Update: HUD has released the new loan limits. Find your local loan limit here.

President George W. Bush is scheduled to sign H.R. 5140, better known as the economic stimulus package into law on Wednesday. The package, which was passed by both houses of Congress at what looked like warp speed compared to the way most legislation is handled these days, is intended to address the fear of recession that is paralyzing the stock market and causing consumers to cut back on spending.

In spite of pleas from the National Association of Realtors' and the National Association of Homebuilders that the package strongly address the subprime mortgage situation and the declining housing market, the final version of H.R. 5140 is mostly about rebates for tax payers and tax incentives for small businesses.



Still, the housing industry will get one bit of help out of the new legislation. Title II will temporarily raise the conforming loan limits for loans that can be purchased by Fannie Mae and Freddie Mac and for loans that can be guaranteed by the FHA. This will make it easier to obtain mortgages to purchase or refinance homes in more expensive markets; the more loans the two Government Sponsored Enterprises can purchases the more money there will be available for lending. The current maximum loan that Freddie or Fannie can purchase is $417,000 and the limit for FHA loans is somewhat lower.

The legislation is geographically specific and will provide assistance only in those areas where housing prices are well above the national average. The legislation reads that the loan limitation "on the maximum original principal obligation of a mortgage that may be purchased...shall be the higher of-

  1. the limitation for 2008 (i.e. $417,000); or
  2. 125 percent of the area median price for a residence of the applicable size, but in no case to exceed 175 percent of the limitation for 2008.

In other words, Fannie and Freddie cannot purchase any loan for which the original principal balance exceeds $729,750 or 175% of the 2008 limitation. However, in most parts of the country where median prices are under $250,000 the limit will remain at $417,000.

It is not possible to know specifically what the impact will be on one area or another but the legislation mandates that the Secretary of Housing and Urban Development publish the median prices and corresponding loan limits within 30 days of the enactment of the legislation.

As an example (thanks to the website of Congressman Vita J. Fossella (R-NY), in the 13th Congressional District (Staten Island, Brooklyn, and New York City) among the highest cost areas in the country, the median price of a single family home is approximately $550,000, therefore the new loan limits for Fannie or Freddie approved mortgages will be raised to $687,000 (median price x 125 percent) in that area.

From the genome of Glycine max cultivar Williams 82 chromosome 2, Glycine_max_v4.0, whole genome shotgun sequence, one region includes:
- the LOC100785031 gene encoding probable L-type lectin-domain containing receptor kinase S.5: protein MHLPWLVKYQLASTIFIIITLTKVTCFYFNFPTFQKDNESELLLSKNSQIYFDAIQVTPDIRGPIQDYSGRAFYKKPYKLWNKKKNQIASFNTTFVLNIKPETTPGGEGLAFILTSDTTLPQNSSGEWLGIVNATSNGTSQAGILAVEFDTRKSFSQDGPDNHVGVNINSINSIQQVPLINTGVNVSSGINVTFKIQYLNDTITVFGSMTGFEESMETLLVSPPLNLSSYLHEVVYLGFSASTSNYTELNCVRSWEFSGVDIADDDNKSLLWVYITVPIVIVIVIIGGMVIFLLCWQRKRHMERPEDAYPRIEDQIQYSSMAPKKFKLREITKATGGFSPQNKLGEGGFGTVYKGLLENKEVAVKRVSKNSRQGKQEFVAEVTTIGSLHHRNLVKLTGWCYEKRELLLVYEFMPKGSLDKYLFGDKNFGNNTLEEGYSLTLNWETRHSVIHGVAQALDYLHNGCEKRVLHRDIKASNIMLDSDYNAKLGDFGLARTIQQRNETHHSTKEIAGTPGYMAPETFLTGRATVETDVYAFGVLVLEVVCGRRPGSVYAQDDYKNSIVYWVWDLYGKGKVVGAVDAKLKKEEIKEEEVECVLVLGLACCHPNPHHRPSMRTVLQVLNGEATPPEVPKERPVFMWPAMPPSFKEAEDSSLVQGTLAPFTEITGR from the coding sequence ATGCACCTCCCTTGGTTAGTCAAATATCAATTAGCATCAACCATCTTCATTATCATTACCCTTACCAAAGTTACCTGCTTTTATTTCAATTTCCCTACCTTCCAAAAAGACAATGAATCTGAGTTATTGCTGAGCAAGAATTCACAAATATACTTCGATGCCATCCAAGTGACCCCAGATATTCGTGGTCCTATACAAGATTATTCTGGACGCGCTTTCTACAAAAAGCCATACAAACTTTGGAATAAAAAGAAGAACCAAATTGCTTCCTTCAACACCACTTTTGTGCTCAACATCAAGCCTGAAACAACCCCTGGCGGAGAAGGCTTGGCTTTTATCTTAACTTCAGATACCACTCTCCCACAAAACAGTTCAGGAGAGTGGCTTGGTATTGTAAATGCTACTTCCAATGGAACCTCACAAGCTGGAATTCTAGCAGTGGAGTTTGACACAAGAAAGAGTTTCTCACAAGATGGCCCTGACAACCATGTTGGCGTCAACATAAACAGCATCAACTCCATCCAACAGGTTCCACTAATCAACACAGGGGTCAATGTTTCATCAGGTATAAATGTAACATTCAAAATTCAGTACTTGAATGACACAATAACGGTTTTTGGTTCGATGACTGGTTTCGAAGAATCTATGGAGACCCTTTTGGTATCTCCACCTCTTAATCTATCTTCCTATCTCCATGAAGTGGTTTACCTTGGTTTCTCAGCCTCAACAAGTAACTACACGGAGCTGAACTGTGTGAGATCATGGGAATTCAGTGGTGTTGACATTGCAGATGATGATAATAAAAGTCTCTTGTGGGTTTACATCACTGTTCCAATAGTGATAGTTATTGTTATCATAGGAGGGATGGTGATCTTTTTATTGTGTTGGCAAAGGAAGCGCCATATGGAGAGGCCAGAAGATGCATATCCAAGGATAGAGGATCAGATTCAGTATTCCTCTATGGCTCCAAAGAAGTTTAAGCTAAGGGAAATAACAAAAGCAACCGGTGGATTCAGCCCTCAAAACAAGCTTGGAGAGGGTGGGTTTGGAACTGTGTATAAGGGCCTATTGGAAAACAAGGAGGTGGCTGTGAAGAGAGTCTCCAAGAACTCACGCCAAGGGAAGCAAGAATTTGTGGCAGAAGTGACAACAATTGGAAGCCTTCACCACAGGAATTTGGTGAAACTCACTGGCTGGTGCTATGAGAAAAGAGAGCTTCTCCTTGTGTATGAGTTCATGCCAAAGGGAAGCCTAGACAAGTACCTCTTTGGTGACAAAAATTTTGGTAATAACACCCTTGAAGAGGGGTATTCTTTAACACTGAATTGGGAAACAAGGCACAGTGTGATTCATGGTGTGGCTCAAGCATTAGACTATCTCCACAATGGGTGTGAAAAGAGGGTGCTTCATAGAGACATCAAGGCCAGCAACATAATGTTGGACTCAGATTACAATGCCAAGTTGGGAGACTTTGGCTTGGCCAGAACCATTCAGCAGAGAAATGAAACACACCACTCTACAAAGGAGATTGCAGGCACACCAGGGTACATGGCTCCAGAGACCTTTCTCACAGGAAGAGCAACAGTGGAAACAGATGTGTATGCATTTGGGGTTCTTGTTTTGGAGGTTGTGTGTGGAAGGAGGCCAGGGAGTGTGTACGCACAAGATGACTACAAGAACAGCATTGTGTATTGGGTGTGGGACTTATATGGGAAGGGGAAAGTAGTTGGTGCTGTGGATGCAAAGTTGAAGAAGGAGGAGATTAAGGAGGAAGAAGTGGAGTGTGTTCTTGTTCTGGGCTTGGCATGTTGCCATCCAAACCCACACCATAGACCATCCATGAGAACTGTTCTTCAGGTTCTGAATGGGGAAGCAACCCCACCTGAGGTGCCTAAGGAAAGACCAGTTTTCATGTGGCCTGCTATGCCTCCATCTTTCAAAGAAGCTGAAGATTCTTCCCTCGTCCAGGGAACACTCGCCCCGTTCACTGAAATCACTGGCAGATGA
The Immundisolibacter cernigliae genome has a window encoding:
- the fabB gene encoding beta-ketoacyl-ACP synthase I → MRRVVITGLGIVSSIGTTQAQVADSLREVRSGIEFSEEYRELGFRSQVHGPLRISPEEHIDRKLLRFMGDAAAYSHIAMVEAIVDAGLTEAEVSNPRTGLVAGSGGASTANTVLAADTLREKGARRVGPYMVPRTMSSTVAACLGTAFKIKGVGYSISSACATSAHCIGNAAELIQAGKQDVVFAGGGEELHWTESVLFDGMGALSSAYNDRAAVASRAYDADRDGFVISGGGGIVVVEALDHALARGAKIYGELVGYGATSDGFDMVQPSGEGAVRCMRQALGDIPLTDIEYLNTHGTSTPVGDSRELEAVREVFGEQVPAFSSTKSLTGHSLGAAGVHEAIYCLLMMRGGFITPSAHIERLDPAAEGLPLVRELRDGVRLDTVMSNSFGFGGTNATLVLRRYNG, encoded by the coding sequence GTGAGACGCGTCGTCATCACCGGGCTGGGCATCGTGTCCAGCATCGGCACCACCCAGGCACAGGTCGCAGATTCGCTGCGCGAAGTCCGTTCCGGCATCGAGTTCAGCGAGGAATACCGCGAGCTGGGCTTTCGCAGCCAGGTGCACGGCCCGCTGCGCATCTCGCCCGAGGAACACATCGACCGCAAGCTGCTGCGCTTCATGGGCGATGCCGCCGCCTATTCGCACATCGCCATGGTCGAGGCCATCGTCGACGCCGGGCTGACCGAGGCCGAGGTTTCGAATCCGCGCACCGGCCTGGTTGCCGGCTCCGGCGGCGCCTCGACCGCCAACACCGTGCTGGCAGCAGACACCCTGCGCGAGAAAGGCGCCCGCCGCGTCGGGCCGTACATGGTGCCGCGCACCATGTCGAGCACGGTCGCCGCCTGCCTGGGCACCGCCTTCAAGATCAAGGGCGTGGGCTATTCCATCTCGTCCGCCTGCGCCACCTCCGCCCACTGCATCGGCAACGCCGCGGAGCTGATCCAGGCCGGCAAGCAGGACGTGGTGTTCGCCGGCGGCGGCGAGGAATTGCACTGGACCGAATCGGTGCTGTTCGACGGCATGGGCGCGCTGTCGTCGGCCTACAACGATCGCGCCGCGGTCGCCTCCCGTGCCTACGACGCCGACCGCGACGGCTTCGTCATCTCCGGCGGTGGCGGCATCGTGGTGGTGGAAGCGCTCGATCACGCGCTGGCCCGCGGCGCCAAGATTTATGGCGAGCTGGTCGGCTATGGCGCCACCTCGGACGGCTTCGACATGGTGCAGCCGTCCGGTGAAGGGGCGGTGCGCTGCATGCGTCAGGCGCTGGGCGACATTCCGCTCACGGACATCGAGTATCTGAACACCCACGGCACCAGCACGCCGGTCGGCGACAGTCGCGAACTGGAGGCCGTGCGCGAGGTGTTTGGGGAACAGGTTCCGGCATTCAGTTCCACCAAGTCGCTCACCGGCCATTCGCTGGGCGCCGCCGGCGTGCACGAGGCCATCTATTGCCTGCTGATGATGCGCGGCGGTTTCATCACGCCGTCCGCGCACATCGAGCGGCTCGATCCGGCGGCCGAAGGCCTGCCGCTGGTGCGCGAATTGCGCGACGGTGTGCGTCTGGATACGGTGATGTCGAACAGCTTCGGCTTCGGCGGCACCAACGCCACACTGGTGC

While the point of the change in conventional loan limits is to free up funds for new loans, Congressman Fossella points out an additional benefit to homeowners when "jumbo" loans become conventional:

"The current national average for a 30-year fixed jumbo loan is 6.56% while the interest rate for a 30-year fixed conforming loan is only 5.45% for qualified buyers. For example, on a $550,000 mortgage, the savings is about $390 per month, or more than $4,600 a year - or $138,000 over the life of the mortgage. The savings on a $650,000 mortgage would be about $460 a month, more than $5,500 a year and more than $165,000 over 30 years."

The changes for FHA borrowers are more complicated. Existing loan limits for FHA are lower than those for Freddie and Fannie and vary by metropolitan statistical area. For example the maximum FHA loan in Boise, Idaho is currently $230,850. In Omaha Nebraska it is $200,160; and in New York's 13th District $362,790. The latter amount appears to be the highest limit in the contiguous 48 states. Thus, using 175 percent of current limits the new limit for New York will be $634,882 and Boise would be, under the formula, $403,987. However, Boise will actually have a new limit of $417,000 because the new loan limit for FHA loans will, in no case, be less than that amount.

Peter Coy, writing in Business Week maintains that this change in loan limits will only impact 20 of 160 metro areas in the United States where home prices are highest. These generally tend to be on the East and West Coasts. He also claims that the market will be charging a premium for mortgages that are close to the higher limits and that premium may partially offset the reduced interest rates home buyers would enjoy under the higher loan limits.

As stated at the beginning, this provision is indeed very temporary. It was made retroactive for loans that were originated during the period beginning July 1, 2007 and it ends on December 31, 2008. The retroactive nature of the legislation will allow lenders to package and sell many of the so-called jumbo loans that were originated earlier, thus freeing up money to make more loans. However, the new limits will apply to loans originated during this period for the life of the loan, so the loans can be repackaged and resold at any time.